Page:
Ride sharing apps are an increasingly popular way to get about or, for many, to make extra cash.
Uber is by far the most used in the UK and has revolutionised our relationship with taxis. The convenience, choice of luxury vehicles, and cheaper prices have made it a go-to for many people taking cabs.
As Uber’s popularity grows, competitors are cropping up all the time. This can make it difficult to choose which one to drive for.
If you’ve ever considered driving for one of these companies yourself and want to get started, read on.
What Do I Need to Start Driving for Ride Sharing Companies?
Of course, you’ll need a driving license, and having a few points on it isn’t necessarily a barrier to entry. Each case it examined differently, so it’s always worth applying. You will need to get a DBS check as part of the process.
Beyond that, each platform has its own specific requirements. But as a minimum you’ll usually need to be aged 21 or over and have at least a year of driving experience, or three years if you’re under 23.
The car you have may affect the tier you drive for with companies like Uber, but generally it doesn’t need to be super flash. They recommend the car wasn’t made before 2008, and of course it will need to be in good condition and have a valid MOT.
The ride sharing economy can be competitive, so newer cars may get more customers. But the main thing is it’s in good condition and kept clean so you get that all-important positive feedback from passengers.
Some drivers prefer to rent a car, which may be a better option than upgrading your current vehicle. But you will need to factor rental costs into your budget.
Finally, you’ll need to apply for a private hire license through your local council. The process varies depending on if you’re in London or not, and Northern Ireland has its own rules. Check out the government website here for more info.
The Different Ride Sharing Apps
Everyone knows Uber, and they have a wide spread in the UK. They’re particularly popular in London, as well as Birmingham, Cambridge, Newcastle, Liverpool, Edinburgh, Glasgow, Cardiff, and Belfast among many others.
Alternative companies include Kapten, Bolt, ViaVan, and Gett. Here’s a rundown of their differences:
As of April 2016, Uber takes a 25% cut of your earnings. They have a wide reach around the UK and many customers are used to travelling with them. That said, the competition may be higher with Uber as there are lots of other drivers vying for business. But they’re currently the only real option for drivers outside of London.
This is a similar platform, but Kapten offers cheaper fares for passengers and take a lower cut from drivers, just 15%. This works out well for both parties, and Kapten may simply be offering better rates as a way to undercut Uber as the market leader.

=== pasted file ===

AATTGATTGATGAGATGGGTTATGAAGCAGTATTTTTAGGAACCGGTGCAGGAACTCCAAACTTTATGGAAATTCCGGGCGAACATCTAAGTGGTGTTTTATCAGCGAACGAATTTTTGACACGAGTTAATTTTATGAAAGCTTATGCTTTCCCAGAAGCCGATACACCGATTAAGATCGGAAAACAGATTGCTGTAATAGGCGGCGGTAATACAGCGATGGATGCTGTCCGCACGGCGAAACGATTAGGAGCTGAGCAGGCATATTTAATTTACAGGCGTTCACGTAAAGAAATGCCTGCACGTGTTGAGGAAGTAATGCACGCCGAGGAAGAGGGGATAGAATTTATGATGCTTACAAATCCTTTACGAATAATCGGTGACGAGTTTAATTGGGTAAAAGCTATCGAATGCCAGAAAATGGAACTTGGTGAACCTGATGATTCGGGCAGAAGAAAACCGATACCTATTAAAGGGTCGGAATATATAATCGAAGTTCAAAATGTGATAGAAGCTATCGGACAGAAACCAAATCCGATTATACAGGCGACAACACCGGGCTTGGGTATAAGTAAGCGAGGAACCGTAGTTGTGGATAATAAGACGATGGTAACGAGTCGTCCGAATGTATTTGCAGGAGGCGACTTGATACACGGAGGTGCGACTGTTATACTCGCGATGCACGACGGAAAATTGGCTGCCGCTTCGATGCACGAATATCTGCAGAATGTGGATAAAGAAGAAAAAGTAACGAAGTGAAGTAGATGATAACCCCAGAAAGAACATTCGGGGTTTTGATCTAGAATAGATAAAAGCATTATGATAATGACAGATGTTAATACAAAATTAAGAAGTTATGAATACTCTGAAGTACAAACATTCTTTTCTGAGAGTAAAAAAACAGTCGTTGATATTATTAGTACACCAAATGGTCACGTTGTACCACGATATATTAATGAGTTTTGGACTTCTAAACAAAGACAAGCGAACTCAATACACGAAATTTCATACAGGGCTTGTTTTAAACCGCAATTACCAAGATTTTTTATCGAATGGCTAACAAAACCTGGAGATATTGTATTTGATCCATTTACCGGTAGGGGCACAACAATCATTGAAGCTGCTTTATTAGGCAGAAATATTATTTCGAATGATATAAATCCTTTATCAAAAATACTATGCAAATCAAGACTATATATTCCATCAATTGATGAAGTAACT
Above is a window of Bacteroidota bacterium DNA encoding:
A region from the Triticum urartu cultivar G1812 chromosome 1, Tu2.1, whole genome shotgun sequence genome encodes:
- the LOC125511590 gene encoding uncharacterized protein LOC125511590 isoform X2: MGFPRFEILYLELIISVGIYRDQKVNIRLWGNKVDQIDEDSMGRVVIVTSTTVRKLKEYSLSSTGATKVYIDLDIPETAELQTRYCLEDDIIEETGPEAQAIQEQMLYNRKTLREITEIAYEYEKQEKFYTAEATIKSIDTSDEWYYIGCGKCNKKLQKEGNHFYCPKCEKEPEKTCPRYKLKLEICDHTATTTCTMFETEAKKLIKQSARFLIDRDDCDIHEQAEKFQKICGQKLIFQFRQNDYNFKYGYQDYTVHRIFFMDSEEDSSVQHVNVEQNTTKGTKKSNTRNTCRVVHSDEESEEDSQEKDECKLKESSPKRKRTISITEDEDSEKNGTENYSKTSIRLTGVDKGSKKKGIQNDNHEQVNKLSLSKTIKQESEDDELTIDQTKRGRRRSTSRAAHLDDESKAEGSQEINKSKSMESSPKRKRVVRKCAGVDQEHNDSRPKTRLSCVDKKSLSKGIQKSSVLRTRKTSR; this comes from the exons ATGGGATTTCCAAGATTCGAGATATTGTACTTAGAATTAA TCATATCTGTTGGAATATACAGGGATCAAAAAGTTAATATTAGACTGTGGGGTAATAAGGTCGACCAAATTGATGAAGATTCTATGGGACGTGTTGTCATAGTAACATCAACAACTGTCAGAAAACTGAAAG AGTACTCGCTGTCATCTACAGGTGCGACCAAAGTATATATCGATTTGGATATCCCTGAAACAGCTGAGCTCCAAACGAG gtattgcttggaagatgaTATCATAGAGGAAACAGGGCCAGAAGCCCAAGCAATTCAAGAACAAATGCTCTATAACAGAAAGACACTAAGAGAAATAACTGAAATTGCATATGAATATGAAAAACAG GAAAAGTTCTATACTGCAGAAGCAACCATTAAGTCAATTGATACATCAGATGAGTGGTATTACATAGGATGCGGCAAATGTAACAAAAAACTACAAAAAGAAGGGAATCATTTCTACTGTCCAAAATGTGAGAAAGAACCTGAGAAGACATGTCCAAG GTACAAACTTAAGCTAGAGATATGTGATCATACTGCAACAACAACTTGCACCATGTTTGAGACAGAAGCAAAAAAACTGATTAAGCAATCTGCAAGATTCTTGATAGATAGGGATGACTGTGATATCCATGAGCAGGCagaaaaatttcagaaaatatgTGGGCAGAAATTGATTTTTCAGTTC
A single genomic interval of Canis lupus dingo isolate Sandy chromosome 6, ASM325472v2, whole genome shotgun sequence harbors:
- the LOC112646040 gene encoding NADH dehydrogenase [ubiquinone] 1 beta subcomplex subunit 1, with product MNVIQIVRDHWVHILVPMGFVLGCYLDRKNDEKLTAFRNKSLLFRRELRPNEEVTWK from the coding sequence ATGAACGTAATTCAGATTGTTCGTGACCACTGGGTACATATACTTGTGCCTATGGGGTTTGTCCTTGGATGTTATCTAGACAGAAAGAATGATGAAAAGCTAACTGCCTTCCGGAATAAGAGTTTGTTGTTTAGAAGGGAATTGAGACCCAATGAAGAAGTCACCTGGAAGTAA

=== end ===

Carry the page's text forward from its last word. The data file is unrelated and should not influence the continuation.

What’s more, unlike Uber they cover drivers’ Congestion Charge costs.
Another similar platform shaking up the market, Bolt also offers a low 10%-20% cut and cheaper fares for passengers.
Bolt doesn’t outright pay Congestion Charge costs, but tops up your fare a little when you travel through low-emission zones to help with the cost.
ViaVan takes a different approach, styling itself as a kind of on-demand bus service. The cut is 15%, so again lower than Uber. Generally passengers travel in larger vehicles and share their trip with others, which can be very cost effective for them. There is also a private hire option.
To drive for Gett you have to already be a black cab driver. That said, if you do happen to be a cabbie then Gett can be a good way to get extra work and jump on the app-based taxi revolution. So, not one for most people but worth a mention here.
What’s the Onboarding Process?
It varies from platform to platform, but most companies have an online form where you fill in your personal and vehicle details. You’ll often be invited to an in-person session to be trained on the basics, including what to do if a passenger falls asleep!
Each platform gives details on the documents you’ll need. It can take up to 16 weeks to get the private hire license, but it’s usually shorter than this. Registering with the companies themselves once you have the license usually takes a few days.
What Are the Benefits?
As with a lot of self-employed positions, there’s a lot of flexibility in your work. Some people drive as a full-time job, while others do it as a side gig.
You can keep regular 9-5 hours or drive through the night. It can also work well for people with unusual or unpredictable hours, say those on zero-hour contracts who suddenly need a bit of extra cash. Once you’re registered, you just hop in your car, turn on the app, and start driving.
But whenever you work, it’s vital that you don’t overdo it. Having passengers is a big responsibility and you should keep your total hours within sensible limits and stop when you get tired.
A Note on Self-Employment
The situation is on-going, but drivers for ride sharing apps are currently considered self-employed contractors. That means signing up with HMRC and filing a tax return each year. This definition may change in the future but it’s something you’ll have to do for the time being.